Everyone knows that sharks eat fish. But do fish eat sharks? Apparently one aggressive predatory fish species in San Diego includes sharks in their regular diet.
We know that because an SDFish.com member was cleaning a giant shortfin corvina he caught in Mission Bay and discovered a belly full of partially digested juvenile sharks (scroll down to see the photographic proof).
Forum member ‘jklee92117’ was inspired to begin fishing for corvina after reading our recently published article “San Diego Bay’s most exciting sportfish; shortfin corvina“. He outfitted himself with the tackle recommended in the article, a 7′ medium action rod with a baitcasting reel and 10 pound line, and a Lucky Craft Pointer 115 and headed to Mission Bay.
He was rewarded with his first ever shortfin corvina, and in true “beginner’s luck” his first corvina was of world-class size. After unsuccessfully attempting to release the fish, he took the fish to nearby Dana Landing to weigh, where it settled the scale at 10 pounds even – just 6 ounces shy of the IGFA All Tackle World Record caught in June of 2008 on San Diego Bay.
Like any responsible angler who has a fish die while trying to release, ‘jklee92117’ took the fish home to clean and eat. While cleaning, he made the interesting discovery that its bulging belly was due to having 3 partially digested juvenile sharks in it’s stomach. Because of their condition, it’s difficult to tell exactly what kind of sharks these are, but they appear to be leopard sharks.
After showing the photos to Lyall Bellquist, a Postdoctoral Researcher with the Scripps Institution of Oceanography, he was surprised, “nobody is currently conducting local research on corvina, but it is very unusual for any fish species to eat juvenile sharks. The fact that these were found in a corvina is very surprising!”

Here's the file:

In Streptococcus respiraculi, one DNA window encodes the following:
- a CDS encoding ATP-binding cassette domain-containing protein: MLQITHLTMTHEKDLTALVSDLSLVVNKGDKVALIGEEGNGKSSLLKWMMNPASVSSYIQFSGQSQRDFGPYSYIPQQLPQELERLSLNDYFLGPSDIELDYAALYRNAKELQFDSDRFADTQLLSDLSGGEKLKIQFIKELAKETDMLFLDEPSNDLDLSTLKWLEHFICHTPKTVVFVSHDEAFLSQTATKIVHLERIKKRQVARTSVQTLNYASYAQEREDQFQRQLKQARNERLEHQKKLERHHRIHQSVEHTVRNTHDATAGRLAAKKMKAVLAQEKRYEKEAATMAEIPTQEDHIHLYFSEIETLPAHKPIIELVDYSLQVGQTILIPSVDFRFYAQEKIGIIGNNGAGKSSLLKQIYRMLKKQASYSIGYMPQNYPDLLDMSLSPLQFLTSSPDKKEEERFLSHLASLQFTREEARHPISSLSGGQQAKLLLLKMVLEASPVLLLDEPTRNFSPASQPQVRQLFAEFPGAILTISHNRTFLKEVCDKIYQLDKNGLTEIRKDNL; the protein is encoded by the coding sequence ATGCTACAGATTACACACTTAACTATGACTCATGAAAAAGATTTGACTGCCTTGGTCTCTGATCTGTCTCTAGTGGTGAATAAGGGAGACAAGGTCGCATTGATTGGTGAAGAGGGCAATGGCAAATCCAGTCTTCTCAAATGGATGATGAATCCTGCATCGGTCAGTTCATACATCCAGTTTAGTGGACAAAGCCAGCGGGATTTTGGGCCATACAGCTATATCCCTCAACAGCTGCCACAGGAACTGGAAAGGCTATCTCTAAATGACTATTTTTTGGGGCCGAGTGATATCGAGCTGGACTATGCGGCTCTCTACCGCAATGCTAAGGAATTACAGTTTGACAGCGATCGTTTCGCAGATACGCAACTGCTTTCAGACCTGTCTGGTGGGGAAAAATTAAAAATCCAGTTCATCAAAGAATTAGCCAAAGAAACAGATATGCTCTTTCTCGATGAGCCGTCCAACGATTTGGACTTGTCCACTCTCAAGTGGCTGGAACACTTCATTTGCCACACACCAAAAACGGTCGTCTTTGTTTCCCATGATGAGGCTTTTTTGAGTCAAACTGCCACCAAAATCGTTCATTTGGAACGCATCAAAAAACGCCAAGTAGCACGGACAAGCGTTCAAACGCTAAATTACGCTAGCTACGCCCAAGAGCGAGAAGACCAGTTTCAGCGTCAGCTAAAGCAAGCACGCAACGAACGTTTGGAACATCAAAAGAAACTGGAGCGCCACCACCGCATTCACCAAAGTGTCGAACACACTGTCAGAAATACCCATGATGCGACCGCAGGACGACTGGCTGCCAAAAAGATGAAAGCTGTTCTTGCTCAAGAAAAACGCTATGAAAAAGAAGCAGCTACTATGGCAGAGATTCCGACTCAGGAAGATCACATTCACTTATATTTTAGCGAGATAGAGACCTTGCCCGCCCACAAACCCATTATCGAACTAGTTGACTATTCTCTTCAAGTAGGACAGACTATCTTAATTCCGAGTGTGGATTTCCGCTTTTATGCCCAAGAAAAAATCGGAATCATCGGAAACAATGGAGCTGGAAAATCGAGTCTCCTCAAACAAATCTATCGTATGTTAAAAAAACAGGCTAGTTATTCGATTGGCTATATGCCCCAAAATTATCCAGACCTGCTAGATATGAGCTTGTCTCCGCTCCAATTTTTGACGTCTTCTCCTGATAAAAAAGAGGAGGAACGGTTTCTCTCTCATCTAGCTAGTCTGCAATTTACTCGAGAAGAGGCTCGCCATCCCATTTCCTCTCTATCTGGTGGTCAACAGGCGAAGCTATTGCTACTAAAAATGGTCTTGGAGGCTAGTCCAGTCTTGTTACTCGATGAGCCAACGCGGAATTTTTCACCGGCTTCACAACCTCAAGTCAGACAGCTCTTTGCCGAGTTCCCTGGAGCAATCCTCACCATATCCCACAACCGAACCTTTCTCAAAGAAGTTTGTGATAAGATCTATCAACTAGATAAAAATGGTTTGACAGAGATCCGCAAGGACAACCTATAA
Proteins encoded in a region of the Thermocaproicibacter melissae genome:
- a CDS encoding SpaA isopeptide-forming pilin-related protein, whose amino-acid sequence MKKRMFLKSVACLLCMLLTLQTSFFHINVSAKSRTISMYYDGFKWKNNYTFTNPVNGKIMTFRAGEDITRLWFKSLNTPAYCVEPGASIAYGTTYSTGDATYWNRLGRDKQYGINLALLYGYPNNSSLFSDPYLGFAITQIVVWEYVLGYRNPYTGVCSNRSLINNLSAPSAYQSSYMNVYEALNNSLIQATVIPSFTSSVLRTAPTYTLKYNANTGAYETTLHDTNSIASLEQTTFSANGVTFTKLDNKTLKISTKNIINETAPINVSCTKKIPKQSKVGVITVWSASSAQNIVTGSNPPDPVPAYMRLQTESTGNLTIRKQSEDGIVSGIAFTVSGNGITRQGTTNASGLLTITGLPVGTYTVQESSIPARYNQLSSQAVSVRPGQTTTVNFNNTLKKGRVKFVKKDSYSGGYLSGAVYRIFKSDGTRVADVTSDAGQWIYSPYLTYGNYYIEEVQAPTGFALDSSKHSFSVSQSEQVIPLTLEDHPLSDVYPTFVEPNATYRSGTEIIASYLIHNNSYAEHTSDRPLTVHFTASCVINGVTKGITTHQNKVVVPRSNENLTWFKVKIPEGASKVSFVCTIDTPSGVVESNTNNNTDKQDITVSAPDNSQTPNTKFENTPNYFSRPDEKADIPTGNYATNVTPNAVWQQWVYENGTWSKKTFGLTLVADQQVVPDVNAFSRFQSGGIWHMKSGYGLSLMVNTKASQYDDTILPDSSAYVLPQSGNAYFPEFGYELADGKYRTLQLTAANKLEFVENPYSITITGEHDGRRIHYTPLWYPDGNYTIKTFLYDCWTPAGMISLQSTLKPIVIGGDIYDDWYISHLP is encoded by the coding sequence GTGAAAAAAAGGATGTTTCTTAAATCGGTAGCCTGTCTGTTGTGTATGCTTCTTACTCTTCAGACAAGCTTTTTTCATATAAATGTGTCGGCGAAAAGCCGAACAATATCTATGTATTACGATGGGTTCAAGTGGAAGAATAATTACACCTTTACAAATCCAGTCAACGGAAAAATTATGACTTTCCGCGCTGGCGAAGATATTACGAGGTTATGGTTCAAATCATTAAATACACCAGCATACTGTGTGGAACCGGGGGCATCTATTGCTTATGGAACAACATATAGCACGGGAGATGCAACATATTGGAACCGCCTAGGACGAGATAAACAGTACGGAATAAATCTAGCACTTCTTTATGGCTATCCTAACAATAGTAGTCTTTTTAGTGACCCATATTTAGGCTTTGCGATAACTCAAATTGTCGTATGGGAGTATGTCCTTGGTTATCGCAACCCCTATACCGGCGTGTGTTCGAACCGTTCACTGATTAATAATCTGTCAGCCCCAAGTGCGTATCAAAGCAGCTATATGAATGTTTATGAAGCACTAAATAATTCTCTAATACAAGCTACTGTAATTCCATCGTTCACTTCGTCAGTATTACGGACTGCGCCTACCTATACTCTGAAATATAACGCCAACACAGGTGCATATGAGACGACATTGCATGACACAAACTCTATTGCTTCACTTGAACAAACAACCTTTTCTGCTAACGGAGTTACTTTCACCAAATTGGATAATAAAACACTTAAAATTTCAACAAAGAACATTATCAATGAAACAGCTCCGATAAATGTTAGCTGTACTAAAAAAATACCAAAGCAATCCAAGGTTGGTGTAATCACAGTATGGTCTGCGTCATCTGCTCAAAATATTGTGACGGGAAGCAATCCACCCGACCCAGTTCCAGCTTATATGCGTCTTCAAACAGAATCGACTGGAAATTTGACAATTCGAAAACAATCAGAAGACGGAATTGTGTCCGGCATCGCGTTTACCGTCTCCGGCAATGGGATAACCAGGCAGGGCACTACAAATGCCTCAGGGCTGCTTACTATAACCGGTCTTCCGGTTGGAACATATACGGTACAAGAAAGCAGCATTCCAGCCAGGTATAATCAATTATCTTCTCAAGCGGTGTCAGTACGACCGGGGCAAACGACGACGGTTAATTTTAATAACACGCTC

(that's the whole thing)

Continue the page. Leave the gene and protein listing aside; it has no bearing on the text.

As Bellquist stated, not much is known about the local corvina fishery in terms of science. Most of the conclusions drawn about corvina are made due to their close relation to white seabass, which have been studied extensively. Bellquist has plans to conduct studies on the shortfin corvina, but has yet to pull permits. He has been conducting an important tagging survey for the local calico bass fishery, and is highly regarded among local sportfishermen.
The fish was caught at 6 am. As stated in the article, periods of low light (both dawn and dusk) are prime feeding times for corvina. The angler took the tips from the article, applied them, and discovered just how special this fishery is. He also recognizes the importance of catch and release for the corvina fishery, and has since caught several more corvina that were all successfully released.
“Corvina are closely related to white seabass, and we know that seabass need to be handled with great care if they’re going to be released. Corvina are probably similar,” Bellquist added.
Like many local anglers, he had no idea this type of fish was available right in our local bays, “it (the catch) was awesome, I thought I was about to have a heart attack, I had no idea anything lived in Mission Bay that big and hit lures that hard.” And that folks is exactly why we consider the shortfin corvina the bay’s most exciting sportfish.
To get outfitted for the local corvina fishery, see one of our awesome sdfish.com sponsors and supporters;
- Anglers Choice Tackle (Point Loma)
- Anglers Marine (Anaheim)
- Lakeside Bait and Tackle (Lakeside)
- East County Bait and Tackle (Lakeside)
See the original forum thread about this catch: “shortfiin action“.